Right on the islands, which were covered by volcanic ash from the eruption, a 50-year-old British woman who ran a dog shelter in her town in Nuku’alofa died.
The dead woman’s brother confirmed to Sky News that her husband found the body. She was reportedly swept away by a tidal wave trying to save the dogs. The British Foreign Office previously reported her missing. The couple lived on the archipelago for several years.
Australia and New Zealand have sent observation planes to the isolated archipelago to assess the extent of the damage. Curtis Tu’ihalangingie, a diplomat from Tonga’s Australian embassy, called on the world to be patient as the government decides on priorities to help the affected country.
Fear of covid
Tonga fears that aid for people affected by the earthquake could bring the covid to the islands, which is not yet spreading. “We don’t want another tsunami to hit us – this time Covid-19,” the diplomat told Reuters.
He warned that all aid to the islands would have to go through quarantine and that it was likely that no one would be allowed to disembark the aircraft.
The Hunga Tonga-Hunga Ha’apai submarine erupted early CET on Saturday morning. According to satellite images, a huge cloud of ash, steam and volcanic gases then rose to a height of about twenty kilometers. The eruption lasted eight minutes and was so loud that it was described as a distant rumble by the inhabitants of Fiji, eight hundred kilometers away.
Tonga Pita Taufatofua, a three-time Olympic flag bearer, has set up a fundraiser to help his homeland. He monitors the situation from Australia, where he trains. “The first reports of the damage were catastrophic and all communication with Tonga died down,” he wrote on Twitter. He plans to devote selected funds to help those in need, repair infrastructure, schools and hospitals.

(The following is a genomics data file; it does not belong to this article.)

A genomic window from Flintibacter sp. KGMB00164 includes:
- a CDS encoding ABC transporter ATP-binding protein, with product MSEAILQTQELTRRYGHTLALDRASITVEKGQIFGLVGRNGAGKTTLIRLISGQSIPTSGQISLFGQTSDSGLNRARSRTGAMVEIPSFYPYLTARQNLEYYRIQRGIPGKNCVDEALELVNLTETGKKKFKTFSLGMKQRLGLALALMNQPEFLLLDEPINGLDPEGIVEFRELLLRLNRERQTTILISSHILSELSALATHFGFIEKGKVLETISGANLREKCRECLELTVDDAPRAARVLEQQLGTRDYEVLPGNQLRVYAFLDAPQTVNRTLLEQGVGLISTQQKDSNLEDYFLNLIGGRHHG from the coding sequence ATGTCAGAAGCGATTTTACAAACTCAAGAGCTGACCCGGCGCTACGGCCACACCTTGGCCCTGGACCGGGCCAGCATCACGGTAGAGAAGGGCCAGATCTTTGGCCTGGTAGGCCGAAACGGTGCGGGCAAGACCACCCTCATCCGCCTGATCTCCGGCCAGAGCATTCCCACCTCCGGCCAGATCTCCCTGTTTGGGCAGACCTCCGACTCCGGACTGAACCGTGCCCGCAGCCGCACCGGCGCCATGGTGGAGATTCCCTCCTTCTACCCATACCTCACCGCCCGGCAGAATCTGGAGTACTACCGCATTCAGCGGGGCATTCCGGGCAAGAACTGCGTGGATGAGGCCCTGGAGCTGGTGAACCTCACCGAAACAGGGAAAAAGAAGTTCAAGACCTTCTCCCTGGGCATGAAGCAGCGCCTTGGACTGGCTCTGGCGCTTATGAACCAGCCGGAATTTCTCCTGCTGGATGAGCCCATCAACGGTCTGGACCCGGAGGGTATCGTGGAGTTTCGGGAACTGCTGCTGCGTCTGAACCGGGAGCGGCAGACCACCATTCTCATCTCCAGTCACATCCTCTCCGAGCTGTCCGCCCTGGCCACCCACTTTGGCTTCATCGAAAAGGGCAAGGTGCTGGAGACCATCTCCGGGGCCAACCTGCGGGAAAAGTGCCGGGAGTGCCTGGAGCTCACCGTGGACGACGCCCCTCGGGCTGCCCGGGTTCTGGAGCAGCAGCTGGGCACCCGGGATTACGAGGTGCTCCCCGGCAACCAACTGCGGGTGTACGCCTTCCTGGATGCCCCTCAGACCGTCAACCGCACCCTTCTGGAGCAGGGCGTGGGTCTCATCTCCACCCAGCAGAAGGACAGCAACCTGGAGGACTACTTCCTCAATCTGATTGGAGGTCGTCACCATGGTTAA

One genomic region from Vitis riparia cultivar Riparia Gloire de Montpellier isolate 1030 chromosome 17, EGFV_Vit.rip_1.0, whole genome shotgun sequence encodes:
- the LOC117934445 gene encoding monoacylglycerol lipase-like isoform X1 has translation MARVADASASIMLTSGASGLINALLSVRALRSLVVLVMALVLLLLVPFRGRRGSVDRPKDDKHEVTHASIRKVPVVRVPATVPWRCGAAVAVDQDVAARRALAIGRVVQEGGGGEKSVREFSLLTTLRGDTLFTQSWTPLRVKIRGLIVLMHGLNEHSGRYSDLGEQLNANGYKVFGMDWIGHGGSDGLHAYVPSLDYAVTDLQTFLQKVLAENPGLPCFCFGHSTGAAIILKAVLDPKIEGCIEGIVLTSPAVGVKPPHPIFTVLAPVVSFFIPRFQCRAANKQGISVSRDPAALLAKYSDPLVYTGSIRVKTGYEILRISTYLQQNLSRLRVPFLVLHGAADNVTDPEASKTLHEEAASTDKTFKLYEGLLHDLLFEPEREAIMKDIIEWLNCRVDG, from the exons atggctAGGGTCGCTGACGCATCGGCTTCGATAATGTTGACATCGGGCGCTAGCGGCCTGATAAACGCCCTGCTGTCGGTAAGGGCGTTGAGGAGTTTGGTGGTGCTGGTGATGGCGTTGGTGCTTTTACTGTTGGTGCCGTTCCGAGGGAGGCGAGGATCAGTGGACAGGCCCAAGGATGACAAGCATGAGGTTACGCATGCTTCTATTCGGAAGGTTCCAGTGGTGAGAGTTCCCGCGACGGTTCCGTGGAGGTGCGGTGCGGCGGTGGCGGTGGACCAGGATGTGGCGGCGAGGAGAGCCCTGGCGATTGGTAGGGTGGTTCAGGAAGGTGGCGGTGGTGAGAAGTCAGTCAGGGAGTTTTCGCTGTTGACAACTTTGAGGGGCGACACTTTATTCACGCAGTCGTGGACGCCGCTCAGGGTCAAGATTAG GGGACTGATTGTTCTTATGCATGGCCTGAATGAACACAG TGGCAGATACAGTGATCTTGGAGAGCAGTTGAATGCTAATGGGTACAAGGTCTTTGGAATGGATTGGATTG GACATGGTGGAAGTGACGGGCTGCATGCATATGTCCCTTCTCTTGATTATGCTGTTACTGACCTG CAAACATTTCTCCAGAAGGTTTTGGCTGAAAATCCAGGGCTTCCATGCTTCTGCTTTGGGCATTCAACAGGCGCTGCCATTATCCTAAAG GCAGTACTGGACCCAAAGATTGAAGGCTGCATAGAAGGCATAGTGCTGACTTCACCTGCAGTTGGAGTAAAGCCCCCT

The volcano caused floods elsewhere
The tsunami caused by the explosion hit the coasts of Tonga, Fiji or American Samoa, as well as Japan, Chile and the United States. It has caused local floods in many places. Two people drowned in Peru.
As a result of the explosion, an important submarine cable was cut, which caused the Internet to fail. During the eruption, the telephone connection was also interrupted, which has already been restored.
The biggest concern now is the volcanic ash that people inhale and can contaminate drinking water. “Most people do not realize that the ashes are toxic and that they should not breathe. Everyone should wear veils and respirators, “Tu’ihalangingie added.